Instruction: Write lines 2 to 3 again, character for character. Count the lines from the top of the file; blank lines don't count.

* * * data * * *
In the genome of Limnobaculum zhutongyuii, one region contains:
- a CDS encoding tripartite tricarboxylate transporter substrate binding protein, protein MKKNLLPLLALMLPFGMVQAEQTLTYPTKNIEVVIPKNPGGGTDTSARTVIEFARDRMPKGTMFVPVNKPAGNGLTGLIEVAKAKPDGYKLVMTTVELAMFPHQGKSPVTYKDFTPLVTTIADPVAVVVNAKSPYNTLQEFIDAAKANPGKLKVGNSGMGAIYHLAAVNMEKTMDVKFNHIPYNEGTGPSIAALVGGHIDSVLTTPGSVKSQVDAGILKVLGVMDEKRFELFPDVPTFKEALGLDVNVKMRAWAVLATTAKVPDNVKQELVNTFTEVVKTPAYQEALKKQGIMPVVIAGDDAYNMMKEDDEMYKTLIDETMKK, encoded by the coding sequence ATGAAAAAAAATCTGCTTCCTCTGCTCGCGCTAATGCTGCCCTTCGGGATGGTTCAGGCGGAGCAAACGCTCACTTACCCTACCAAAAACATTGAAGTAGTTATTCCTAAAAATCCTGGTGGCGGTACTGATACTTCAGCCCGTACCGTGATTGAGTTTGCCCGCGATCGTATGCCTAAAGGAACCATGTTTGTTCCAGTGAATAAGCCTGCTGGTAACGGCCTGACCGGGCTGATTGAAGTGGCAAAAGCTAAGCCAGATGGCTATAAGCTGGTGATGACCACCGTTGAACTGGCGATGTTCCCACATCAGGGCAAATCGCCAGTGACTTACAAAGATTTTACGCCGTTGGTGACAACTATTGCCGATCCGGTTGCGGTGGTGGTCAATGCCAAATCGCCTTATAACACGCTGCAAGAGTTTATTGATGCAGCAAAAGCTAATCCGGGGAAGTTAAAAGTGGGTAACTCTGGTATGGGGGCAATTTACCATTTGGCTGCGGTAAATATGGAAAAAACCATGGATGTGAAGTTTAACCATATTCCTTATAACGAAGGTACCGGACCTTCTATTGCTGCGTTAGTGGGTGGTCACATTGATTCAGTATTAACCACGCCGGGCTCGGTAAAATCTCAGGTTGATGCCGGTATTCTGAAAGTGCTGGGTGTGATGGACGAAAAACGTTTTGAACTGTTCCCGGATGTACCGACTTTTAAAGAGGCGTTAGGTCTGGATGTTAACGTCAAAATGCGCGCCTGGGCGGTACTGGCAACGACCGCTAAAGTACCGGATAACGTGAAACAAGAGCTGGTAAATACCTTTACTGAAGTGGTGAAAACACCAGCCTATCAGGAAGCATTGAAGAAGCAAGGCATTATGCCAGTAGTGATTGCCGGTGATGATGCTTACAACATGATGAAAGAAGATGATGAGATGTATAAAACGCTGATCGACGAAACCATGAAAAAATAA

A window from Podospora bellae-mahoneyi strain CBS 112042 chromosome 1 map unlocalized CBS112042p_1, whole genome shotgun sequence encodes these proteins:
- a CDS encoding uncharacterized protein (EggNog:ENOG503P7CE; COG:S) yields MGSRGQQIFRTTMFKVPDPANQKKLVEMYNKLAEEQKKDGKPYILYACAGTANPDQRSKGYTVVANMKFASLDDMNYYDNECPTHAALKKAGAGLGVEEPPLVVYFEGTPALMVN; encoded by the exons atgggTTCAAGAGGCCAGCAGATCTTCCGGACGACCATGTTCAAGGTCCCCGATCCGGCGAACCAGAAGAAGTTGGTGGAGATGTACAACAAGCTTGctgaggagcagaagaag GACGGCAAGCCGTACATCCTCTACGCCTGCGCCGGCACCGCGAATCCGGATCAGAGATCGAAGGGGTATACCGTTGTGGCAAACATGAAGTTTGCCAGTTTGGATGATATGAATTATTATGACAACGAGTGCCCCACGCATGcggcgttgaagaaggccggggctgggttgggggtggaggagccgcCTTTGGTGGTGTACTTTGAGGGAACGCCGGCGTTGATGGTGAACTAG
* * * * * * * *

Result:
- a CDS encoding tripartite tricarboxylate transporter substrate binding protein, protein MKKNLLPLLALMLPFGMVQAEQTLTYPTKNIEVVIPKNPGGGTDTSARTVIEFARDRMPKGTMFVPVNKPAGNGLTGLIEVAKAKPDGYKLVMTTVELAMFPHQGKSPVTYKDFTPLVTTIADPVAVVVNAKSPYNTLQEFIDAAKANPGKLKVGNSGMGAIYHLAAVNMEKTMDVKFNHIPYNEGTGPSIAALVGGHIDSVLTTPGSVKSQVDAGILKVLGVMDEKRFELFPDVPTFKEALGLDVNVKMRAWAVLATTAKVPDNVKQELVNTFTEVVKTPAYQEALKKQGIMPVVIAGDDAYNMMKEDDEMYKTLIDETMKK, encoded by the coding sequence ATGAAAAAAAATCTGCTTCCTCTGCTCGCGCTAATGCTGCCCTTCGGGATGGTTCAGGCGGAGCAAACGCTCACTTACCCTACCAAAAACATTGAAGTAGTTATTCCTAAAAATCCTGGTGGCGGTACTGATACTTCAGCCCGTACCGTGATTGAGTTTGCCCGCGATCGTATGCCTAAAGGAACCATGTTTGTTCCAGTGAATAAGCCTGCTGGTAACGGCCTGACCGGGCTGATTGAAGTGGCAAAAGCTAAGCCAGATGGCTATAAGCTGGTGATGACCACCGTTGAACTGGCGATGTTCCCACATCAGGGCAAATCGCCAGTGACTTACAAAGATTTTACGCCGTTGGTGACAACTATTGCCGATCCGGTTGCGGTGGTGGTCAATGCCAAATCGCCTTATAACACGCTGCAAGAGTTTATTGATGCAGCAAAAGCTAATCCGGGGAAGTTAAAAGTGGGTAACTCTGGTATGGGGGCAATTTACCATTTGGCTGCGGTAAATATGGAAAAAACCATGGATGTGAAGTTTAACCATATTCCTTATAACGAAGGTACCGGACCTTCTATTGCTGCGTTAGTGGGTGGTCACATTGATTCAGTATTAACCACGCCGGGCTCGGTAAAATCTCAGGTTGATGCCGGTATTCTGAAAGTGCTGGGTGTGATGGACGAAAAACGTTTTGAACTGTTCCCGGATGTACCGACTTTTAAAGAGGCGTTAGGTCTGGATGTTAACGTCAAAATGCGCGCCTGGGCGGTACTGGCAACGACCGCTAAAGTACCGGATAACGTGAAACAAGAGCTGGTAAATACCTTTACTGAAGTGGTGAAAACACCAGCCTATCAGGAAGCATTGAAGAAGCAAGGCATTATGCCAGTAGTGATTGCCGGTGATGATGCTTACAACATGATGAAAGAAGATGATGAGATGTATAAAACGCTGATCGACGAAACCATGAAAAAATAA

A window from Podospora bellae-mahoneyi strain CBS 112042 chromosome 1 map unlocalized CBS112042p_1, whole genome shotgun sequence encodes these proteins: